1. There is NO official body in charge of judging plagiarism of a thesis in Romania, hence why it's so easy to do it and a large majority of PhD holders are probably imposters. They do not use the software we do (God, the stress I felt knowing my dissertation was going through the software at C'bridge - that I hadn't quoted properly, cited adequately, labelled and referenced enough...) Imagine it, a country so admired for its latter-day intellectuals (Spiru Haret, Alexandru Rosetti come immediately to mind) now full of fake copy/paste so-called 'Drs' - between the PM, the country's General Prosecutor, Mang, Dumitrescu, the minister of agriculture and a whole bunch of others ALL have been accused of nicking other peoples work and calling it there own from degree level upwards.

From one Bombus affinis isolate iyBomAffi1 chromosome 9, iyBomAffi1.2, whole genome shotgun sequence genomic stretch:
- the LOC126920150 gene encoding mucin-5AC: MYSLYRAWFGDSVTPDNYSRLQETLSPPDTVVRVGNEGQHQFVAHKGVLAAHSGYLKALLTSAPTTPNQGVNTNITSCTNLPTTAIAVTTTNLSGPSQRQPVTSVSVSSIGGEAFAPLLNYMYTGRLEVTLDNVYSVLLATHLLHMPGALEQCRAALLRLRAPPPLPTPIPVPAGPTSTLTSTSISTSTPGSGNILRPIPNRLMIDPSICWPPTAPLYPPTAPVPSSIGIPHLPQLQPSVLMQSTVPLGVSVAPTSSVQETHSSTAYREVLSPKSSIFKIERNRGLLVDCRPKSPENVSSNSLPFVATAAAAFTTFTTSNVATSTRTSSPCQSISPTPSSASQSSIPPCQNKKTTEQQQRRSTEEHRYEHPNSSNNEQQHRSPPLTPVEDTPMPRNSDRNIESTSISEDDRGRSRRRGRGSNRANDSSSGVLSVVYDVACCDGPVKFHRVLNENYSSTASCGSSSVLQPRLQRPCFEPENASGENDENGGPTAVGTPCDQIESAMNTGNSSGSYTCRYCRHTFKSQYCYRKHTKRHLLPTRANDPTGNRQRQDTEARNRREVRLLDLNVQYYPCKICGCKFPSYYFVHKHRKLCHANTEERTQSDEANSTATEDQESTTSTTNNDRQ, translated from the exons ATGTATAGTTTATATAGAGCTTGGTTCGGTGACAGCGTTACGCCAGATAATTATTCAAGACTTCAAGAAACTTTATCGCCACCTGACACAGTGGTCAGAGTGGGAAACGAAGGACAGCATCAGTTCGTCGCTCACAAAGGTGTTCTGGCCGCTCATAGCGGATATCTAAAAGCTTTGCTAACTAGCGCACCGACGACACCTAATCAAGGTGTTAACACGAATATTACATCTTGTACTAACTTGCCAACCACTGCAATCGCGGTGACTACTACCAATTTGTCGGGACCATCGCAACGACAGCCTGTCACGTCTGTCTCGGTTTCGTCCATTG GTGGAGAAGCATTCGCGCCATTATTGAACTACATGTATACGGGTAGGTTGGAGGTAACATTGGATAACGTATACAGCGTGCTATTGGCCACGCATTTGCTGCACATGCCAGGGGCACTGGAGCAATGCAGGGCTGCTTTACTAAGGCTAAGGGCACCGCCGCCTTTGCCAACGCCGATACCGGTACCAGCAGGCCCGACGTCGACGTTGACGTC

In Romania, you can get a PhD in three years (I know people who have - one who managed it in two and a half). Elsewhere it is 5-7... a PhD in Romania is in no way equal to what we consider a PhD in the western neck of the woods.

    Having a PhD in Romania is a matter of snobbism - a root from communism. Elena Ceausescu as you know got hers when she was illiterate (and was the death of poor Nenitescu who threw her out of his office in disgust and later had a heart attack from the terrible stress of what would happen to him in consequence). Why a politician would need one anyway is beyond me. Surely, a good, solid education up to a degree standard (not even MA) and then a great deal of common sense and life experience is what is required. The Romanian PhD is not what it used to be - and hasn't been for decades...